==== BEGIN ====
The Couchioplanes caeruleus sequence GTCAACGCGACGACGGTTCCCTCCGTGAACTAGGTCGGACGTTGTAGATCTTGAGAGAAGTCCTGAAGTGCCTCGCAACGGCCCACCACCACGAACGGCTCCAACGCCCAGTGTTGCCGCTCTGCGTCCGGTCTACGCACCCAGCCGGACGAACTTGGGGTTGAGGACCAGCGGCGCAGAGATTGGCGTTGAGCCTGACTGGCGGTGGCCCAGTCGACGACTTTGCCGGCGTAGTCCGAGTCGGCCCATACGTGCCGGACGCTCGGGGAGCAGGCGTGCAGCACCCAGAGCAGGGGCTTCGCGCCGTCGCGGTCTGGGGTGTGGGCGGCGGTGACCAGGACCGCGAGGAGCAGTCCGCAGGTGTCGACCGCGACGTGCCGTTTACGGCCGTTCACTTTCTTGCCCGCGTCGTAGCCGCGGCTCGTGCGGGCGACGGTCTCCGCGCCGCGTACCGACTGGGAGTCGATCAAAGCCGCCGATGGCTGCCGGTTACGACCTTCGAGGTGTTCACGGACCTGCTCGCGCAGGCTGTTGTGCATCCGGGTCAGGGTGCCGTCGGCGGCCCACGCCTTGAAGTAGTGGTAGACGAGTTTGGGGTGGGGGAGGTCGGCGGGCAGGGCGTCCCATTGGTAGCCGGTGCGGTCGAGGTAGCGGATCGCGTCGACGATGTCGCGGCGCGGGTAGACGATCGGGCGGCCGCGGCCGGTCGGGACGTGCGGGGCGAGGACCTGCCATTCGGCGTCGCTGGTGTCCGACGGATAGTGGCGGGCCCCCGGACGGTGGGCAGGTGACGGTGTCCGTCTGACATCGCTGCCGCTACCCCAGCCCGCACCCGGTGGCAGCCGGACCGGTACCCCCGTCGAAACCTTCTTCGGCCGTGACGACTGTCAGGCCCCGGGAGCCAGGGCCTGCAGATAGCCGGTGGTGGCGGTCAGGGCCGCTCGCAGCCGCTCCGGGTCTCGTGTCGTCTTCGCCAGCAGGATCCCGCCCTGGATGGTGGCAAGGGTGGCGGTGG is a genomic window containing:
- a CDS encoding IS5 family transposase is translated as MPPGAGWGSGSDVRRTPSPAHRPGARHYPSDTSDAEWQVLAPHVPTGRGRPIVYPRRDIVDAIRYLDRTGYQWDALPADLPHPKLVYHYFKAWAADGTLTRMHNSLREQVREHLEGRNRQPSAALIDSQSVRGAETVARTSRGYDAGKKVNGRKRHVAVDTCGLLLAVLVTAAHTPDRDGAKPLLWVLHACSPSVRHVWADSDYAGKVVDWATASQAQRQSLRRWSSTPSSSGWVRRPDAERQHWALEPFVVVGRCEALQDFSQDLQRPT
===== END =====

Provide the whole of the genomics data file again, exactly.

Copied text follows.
The Couchioplanes caeruleus sequence GTCAACGCGACGACGGTTCCCTCCGTGAACTAGGTCGGACGTTGTAGATCTTGAGAGAAGTCCTGAAGTGCCTCGCAACGGCCCACCACCACGAACGGCTCCAACGCCCAGTGTTGCCGCTCTGCGTCCGGTCTACGCACCCAGCCGGACGAACTTGGGGTTGAGGACCAGCGGCGCAGAGATTGGCGTTGAGCCTGACTGGCGGTGGCCCAGTCGACGACTTTGCCGGCGTAGTCCGAGTCGGCCCATACGTGCCGGACGCTCGGGGAGCAGGCGTGCAGCACCCAGAGCAGGGGCTTCGCGCCGTCGCGGTCTGGGGTGTGGGCGGCGGTGACCAGGACCGCGAGGAGCAGTCCGCAGGTGTCGACCGCGACGTGCCGTTTACGGCCGTTCACTTTCTTGCCCGCGTCGTAGCCGCGGCTCGTGCGGGCGACGGTCTCCGCGCCGCGTACCGACTGGGAGTCGATCAAAGCCGCCGATGGCTGCCGGTTACGACCTTCGAGGTGTTCACGGACCTGCTCGCGCAGGCTGTTGTGCATCCGGGTCAGGGTGCCGTCGGCGGCCCACGCCTTGAAGTAGTGGTAGACGAGTTTGGGGTGGGGGAGGTCGGCGGGCAGGGCGTCCCATTGGTAGCCGGTGCGGTCGAGGTAGCGGATCGCGTCGACGATGTCGCGGCGCGGGTAGACGATCGGGCGGCCGCGGCCGGTCGGGACGTGCGGGGCGAGGACCTGCCATTCGGCGTCGCTGGTGTCCGACGGATAGTGGCGGGCCCCCGGACGGTGGGCAGGTGACGGTGTCCGTCTGACATCGCTGCCGCTACCCCAGCCCGCACCCGGTGGCAGCCGGACCGGTACCCCCGTCGAAACCTTCTTCGGCCGTGACGACTGTCAGGCCCCGGGAGCCAGGGCCTGCAGATAGCCGGTGGTGGCGGTCAGGGCCGCTCGCAGCCGCTCCGGGTCTCGTGTCGTCTTCGCCAGCAGGATCCCGCCCTGGATGGTGGCAAGGGTGGCGGTGG is a genomic window containing:
- a CDS encoding IS5 family transposase is translated as MPPGAGWGSGSDVRRTPSPAHRPGARHYPSDTSDAEWQVLAPHVPTGRGRPIVYPRRDIVDAIRYLDRTGYQWDALPADLPHPKLVYHYFKAWAADGTLTRMHNSLREQVREHLEGRNRQPSAALIDSQSVRGAETVARTSRGYDAGKKVNGRKRHVAVDTCGLLLAVLVTAAHTPDRDGAKPLLWVLHACSPSVRHVWADSDYAGKVVDWATASQAQRQSLRRWSSTPSSSGWVRRPDAERQHWALEPFVVVGRCEALQDFSQDLQRPT